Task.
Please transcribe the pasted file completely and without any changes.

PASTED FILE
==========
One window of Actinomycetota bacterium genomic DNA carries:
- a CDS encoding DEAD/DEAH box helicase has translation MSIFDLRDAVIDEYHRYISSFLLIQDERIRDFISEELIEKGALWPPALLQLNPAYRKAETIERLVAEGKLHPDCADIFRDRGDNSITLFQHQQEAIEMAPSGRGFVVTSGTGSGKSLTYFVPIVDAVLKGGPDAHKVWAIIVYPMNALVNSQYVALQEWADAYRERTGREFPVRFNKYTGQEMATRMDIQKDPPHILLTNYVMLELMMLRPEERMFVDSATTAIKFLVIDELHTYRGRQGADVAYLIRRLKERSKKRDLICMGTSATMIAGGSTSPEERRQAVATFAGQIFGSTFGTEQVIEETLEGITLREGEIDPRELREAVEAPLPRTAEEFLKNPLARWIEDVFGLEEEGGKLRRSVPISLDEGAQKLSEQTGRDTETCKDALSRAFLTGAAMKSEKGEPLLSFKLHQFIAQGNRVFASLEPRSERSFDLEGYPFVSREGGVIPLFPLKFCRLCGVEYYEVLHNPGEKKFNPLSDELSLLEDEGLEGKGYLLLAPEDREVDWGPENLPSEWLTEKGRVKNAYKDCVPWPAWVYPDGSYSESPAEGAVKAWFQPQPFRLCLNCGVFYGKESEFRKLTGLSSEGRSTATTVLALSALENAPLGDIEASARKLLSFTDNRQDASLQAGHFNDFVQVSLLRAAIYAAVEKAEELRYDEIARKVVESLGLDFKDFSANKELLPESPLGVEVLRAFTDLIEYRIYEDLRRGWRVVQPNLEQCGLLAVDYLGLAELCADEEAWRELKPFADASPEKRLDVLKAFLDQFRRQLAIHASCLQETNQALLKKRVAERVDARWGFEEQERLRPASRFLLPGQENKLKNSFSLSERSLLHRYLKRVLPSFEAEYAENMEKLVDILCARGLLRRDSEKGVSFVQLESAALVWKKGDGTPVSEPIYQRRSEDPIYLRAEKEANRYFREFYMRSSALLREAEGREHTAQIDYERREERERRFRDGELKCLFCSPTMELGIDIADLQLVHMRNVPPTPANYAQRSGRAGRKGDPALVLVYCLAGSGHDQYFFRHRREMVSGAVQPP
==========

One window of Actinomycetota bacterium genomic DNA carries:
- a CDS encoding DEAD/DEAH box helicase has translation MSIFDLRDAVIDEYHRYISSFLLIQDERIRDFISEELIEKGALWPPALLQLNPAYRKAETIERLVAEGKLHPDCADIFRDRGDNSITLFQHQQEAIEMAPSGRGFVVTSGTGSGKSLTYFVPIVDAVLKGGPDAHKVWAIIVYPMNALVNSQYVALQEWADAYRERTGREFPVRFNKYTGQEMATRMDIQKDPPHILLTNYVMLELMMLRPEERMFVDSATTAIKFLVIDELHTYRGRQGADVAYLIRRLKERSKKRDLICMGTSATMIAGGSTSPEERRQAVATFAGQIFGSTFGTEQVIEETLEGITLREGEIDPRELREAVEAPLPRTAEEFLKNPLARWIEDVFGLEEEGGKLRRSVPISLDEGAQKLSEQTGRDTETCKDALSRAFLTGAAMKSEKGEPLLSFKLHQFIAQGNRVFASLEPRSERSFDLEGYPFVSREGGVIPLFPLKFCRLCGVEYYEVLHNPGEKKFNPLSDELSLLEDEGLEGKGYLLLAPEDREVDWGPENLPSEWLTEKGRVKNAYKDCVPWPAWVYPDGSYSESPAEGAVKAWFQPQPFRLCLNCGVFYGKESEFRKLTGLSSEGRSTATTVLALSALENAPLGDIEASARKLLSFTDNRQDASLQAGHFNDFVQVSLLRAAIYAAVEKAEELRYDEIARKVVESLGLDFKDFSANKELLPESPLGVEVLRAFTDLIEYRIYEDLRRGWRVVQPNLEQCGLLAVDYLGLAELCADEEAWRELKPFADASPEKRLDVLKAFLDQFRRQLAIHASCLQETNQALLKKRVAERVDARWGFEEQERLRPASRFLLPGQENKLKNSFSLSERSLLHRYLKRVLPSFEAEYAENMEKLVDILCARGLLRRDSEKGVSFVQLESAALVWKKGDGTPVSEPIYQRRSEDPIYLRAEKEANRYFREFYMRSSALLREAEGREHTAQIDYERREERERRFRDGELKCLFCSPTMELGIDIADLQLVHMRNVPPTPANYAQRSGRAGRKGDPALVLVYCLAGSGHDQYFFRHRREMVSGAVQPP